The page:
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Full-Text Articles in Law

Marketing Pharmaceuticals: A Constitutional Right To Sell Prescriber-Identified Data?, Lawrence O. Gostin Jan 2012

Marketing Pharmaceuticals: A Constitutional Right To Sell Prescriber-Identified Data?, Lawrence O. Gostin

Georgetown Law Faculty Publications and Other Works

Pharmaceutical companies have strong economic interests in influencing physician-prescribing behaviors. They advertise direct-to-the-consumer and to the physician. Beyond general marketing, manufacturers promote their drugs to physicians through “detailing”—sales representatives (“detailers”) visiting medical offices to persuade physicians to prescribe their products.

By law, pharmacies receive specific information with every prescription, including the physician’s name, the drug, and the dose. Pharmacies sell these records to Prescription Drug Intermediaries (data miners), who use advanced computing to analyze prescriber-identified information (which physicians prescribe what drugs, in what dose, and with what prescribing patterns). Data miners, in turn, lease sophisticated reports to pharmaceutical companies to …


The Limits Of Government Regulation Of Science, John D. Kraemer, Lawrence O. Gostin Jan 2012

The Limits Of Government Regulation Of Science, John D. Kraemer, Lawrence O. Gostin

Georgetown Law Faculty Publications and Other Works

The recent controversy over the National Science Advisory Board for Biosecurity’s (NSABB) request that Science and Nature redact key parts of two papers on transmissible avian (H5N1) influenza reveal a troubled relationship between science and security. While NSABB’s request does not violate the First Amendment, efforts to censor the scientific press by force of law would usually be an unconstitutional prior restraint of the press absent a compelling state interest. The constitutional validity of conditions on grant funding to require pre-publication review of unclassified research is unclear but also arguably unconstitutional.

The clearest case where government may restrict publication is …


The First Amendment’S Borders: The Place Of Holder V. Humanitarian Law Project In First Amendment Doctrine, David Cole Jan 2012

The First Amendment’S Borders: The Place Of Holder V. Humanitarian Law Project In First Amendment Doctrine, David Cole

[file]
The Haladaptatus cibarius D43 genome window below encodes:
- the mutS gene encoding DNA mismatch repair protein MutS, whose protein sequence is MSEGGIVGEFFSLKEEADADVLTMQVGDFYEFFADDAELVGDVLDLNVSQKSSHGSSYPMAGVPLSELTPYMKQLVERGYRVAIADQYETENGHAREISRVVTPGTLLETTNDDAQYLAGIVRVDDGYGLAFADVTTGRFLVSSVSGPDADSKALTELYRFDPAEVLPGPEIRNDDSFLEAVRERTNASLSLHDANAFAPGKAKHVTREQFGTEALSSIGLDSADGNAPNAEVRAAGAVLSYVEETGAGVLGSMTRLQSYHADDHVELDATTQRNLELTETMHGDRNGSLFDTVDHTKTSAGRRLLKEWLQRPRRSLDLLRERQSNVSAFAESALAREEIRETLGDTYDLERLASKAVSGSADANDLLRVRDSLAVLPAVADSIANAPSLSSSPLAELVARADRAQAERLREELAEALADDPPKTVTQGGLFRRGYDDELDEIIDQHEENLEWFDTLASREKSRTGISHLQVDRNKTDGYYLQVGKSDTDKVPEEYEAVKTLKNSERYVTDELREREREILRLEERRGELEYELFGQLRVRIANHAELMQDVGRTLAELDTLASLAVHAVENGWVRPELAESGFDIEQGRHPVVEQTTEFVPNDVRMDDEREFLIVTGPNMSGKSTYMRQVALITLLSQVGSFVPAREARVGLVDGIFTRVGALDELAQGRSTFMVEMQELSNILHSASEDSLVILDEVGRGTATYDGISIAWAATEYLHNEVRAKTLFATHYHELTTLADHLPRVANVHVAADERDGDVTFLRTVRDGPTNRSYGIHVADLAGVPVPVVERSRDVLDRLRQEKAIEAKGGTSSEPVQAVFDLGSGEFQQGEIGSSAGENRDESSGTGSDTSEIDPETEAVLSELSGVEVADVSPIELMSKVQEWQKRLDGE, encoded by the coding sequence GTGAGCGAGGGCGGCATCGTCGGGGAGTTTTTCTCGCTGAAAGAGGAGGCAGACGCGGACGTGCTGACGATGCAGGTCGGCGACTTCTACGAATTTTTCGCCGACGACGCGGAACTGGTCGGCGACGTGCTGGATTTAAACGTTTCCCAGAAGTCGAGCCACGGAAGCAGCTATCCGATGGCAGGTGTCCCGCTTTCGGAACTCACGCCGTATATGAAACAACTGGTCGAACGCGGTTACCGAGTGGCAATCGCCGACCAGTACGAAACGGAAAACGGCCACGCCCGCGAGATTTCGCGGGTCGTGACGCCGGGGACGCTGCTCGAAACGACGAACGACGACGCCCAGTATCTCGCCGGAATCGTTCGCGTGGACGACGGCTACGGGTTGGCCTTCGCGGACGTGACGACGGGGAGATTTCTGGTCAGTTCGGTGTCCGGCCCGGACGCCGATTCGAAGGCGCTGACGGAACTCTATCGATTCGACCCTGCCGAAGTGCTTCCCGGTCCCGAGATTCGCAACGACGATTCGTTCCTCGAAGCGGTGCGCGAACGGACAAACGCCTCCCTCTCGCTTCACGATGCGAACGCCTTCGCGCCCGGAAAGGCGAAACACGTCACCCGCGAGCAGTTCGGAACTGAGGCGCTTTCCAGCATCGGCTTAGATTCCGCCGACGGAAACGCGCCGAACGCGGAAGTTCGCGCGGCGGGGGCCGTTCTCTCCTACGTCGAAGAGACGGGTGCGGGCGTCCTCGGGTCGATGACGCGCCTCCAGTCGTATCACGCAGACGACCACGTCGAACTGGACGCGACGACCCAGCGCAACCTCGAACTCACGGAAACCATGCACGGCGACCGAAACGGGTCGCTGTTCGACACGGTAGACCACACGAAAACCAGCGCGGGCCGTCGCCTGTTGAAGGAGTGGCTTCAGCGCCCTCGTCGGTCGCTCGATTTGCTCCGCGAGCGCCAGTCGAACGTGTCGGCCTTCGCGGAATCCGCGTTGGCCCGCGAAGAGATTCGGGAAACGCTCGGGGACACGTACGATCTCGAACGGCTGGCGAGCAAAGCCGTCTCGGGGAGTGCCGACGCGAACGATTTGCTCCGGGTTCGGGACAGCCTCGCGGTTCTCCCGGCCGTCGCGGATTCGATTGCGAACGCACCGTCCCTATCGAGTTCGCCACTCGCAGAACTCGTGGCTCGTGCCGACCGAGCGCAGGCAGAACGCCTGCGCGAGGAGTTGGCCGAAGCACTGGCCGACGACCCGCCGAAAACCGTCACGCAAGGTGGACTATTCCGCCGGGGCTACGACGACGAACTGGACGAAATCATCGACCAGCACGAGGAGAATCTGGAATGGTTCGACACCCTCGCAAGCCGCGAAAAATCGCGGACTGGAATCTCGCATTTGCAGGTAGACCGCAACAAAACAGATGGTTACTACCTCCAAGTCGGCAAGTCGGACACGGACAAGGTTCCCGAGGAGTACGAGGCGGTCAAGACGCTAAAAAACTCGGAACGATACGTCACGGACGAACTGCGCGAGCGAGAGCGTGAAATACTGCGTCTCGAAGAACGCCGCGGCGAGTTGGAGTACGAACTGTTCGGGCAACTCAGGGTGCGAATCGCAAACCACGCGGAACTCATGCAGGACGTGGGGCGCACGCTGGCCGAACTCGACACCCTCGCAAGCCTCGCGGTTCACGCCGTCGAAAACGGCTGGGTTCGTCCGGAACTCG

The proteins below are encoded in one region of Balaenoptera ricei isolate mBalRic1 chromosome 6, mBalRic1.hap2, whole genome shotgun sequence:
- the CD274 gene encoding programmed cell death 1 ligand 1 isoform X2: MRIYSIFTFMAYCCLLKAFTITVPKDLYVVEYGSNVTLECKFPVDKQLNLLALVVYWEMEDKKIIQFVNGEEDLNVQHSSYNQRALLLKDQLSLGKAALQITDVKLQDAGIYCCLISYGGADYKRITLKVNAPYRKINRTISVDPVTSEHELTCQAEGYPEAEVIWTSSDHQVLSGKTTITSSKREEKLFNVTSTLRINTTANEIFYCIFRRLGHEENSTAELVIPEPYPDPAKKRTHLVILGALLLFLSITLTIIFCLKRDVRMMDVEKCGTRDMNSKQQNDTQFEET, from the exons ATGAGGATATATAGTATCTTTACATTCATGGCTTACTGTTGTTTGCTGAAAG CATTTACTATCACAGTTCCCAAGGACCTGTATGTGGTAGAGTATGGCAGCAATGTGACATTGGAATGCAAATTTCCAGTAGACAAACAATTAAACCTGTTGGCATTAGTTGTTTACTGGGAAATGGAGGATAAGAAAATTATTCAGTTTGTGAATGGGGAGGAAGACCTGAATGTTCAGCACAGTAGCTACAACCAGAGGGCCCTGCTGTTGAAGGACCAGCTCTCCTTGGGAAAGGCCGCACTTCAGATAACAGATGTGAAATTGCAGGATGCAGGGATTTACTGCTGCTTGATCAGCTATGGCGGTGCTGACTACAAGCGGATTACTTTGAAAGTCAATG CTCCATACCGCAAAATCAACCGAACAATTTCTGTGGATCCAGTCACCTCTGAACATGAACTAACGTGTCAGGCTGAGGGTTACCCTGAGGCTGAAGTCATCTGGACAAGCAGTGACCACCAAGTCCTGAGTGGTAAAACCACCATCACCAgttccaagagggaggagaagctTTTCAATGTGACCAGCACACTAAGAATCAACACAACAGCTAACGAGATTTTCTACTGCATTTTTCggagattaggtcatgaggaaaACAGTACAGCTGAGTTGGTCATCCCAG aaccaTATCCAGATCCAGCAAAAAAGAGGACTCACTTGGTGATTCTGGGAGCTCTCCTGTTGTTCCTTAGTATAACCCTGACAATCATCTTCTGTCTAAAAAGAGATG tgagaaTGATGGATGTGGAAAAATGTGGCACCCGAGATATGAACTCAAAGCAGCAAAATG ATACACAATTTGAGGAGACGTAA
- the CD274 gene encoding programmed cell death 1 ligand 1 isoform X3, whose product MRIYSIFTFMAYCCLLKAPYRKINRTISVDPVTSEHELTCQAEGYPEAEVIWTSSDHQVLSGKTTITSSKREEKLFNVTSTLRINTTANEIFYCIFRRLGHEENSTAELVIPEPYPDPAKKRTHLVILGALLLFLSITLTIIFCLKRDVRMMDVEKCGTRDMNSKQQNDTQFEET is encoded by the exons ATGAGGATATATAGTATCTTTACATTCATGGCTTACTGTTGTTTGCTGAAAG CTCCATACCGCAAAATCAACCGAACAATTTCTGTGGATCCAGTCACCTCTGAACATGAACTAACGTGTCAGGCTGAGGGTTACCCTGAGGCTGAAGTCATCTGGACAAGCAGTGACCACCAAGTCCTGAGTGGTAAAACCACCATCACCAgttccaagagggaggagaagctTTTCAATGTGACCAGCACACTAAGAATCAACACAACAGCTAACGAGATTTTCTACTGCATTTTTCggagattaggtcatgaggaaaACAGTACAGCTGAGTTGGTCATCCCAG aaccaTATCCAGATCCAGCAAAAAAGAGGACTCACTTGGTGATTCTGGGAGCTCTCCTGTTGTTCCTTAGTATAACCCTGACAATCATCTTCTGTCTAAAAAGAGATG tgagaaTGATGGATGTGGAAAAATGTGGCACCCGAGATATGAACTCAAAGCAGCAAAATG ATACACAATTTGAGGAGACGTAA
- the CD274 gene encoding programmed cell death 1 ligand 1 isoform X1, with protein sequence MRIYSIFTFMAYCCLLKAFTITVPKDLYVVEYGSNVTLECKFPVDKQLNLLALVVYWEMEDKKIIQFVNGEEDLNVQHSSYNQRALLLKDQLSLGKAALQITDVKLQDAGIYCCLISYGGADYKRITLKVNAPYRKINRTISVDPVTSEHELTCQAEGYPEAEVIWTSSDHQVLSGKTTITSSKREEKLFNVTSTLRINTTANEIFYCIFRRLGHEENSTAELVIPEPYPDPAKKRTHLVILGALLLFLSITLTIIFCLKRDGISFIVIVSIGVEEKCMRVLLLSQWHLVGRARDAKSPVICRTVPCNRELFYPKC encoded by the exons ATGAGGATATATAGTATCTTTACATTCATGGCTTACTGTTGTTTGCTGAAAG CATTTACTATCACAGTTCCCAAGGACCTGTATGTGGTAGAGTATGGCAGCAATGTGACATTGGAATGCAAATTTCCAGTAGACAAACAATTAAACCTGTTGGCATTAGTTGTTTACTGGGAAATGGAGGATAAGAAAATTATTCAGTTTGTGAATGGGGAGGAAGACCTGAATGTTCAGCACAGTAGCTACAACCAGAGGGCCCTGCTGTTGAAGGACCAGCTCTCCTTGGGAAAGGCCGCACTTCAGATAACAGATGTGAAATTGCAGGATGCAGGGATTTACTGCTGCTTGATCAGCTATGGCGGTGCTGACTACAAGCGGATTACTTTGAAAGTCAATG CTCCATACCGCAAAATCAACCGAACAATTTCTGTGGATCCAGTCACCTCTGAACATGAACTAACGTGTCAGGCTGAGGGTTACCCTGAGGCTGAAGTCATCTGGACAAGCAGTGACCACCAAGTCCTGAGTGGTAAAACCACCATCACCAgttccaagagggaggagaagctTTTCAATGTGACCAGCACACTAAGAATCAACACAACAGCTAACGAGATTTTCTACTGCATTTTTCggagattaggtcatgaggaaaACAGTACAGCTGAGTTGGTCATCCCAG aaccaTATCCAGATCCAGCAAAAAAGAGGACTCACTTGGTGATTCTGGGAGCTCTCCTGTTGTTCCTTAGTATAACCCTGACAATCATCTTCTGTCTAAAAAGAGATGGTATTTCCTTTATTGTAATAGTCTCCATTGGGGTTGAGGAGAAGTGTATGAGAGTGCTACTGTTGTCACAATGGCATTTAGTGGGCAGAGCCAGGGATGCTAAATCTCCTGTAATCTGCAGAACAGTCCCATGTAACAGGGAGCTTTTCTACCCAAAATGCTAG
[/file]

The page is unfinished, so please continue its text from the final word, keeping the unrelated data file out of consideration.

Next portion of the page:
Georgetown Law Faculty Publications and Other Works

In Holder v. Humanitarian Law Project, the Supreme Court’s first decision pitting First Amendment rights against national security interests since the terrorist attacks of September 11, 2001, the Court appears to have radically departed from some of the First Amendment’s most basic principles, including the maxims that speech may not be penalized because of its viewpoint, that even speech advocating crime deserves protection until it constitutes incitement, and that political association is constitutionally protected absent specific intent to further a group’s illegal ends. These principles lie at the core of our political and democratic freedoms, yet Humanitarian Law Project …


Technological Leap, Statutory Gap, And Constitutional Abyss: Remote Biometric Identification Comes Of Age, Laura K. Donohue Jan 2012

Technological Leap, Statutory Gap, And Constitutional Abyss: Remote Biometric Identification Comes Of Age, Laura K. Donohue

Georgetown Law Faculty Publications and Other Works

Federal interest in using facial recognition technology (“FRT”) to collect, analyze, and use biometric information is rapidly growing. Despite the swift movement of agencies and contractors into this realm, however, Congress has been virtually silent on the current and potential uses of FRT. No laws directly address facial recognition—much less the pairing of facial recognition with video surveillance—in criminal law. Limits placed on the collection of personally identifiable information, moreover, do not apply. The absence of a statutory framework is a cause for concern. FRT represents the first of a series of next generation biometrics, such as hand geometry, iris, …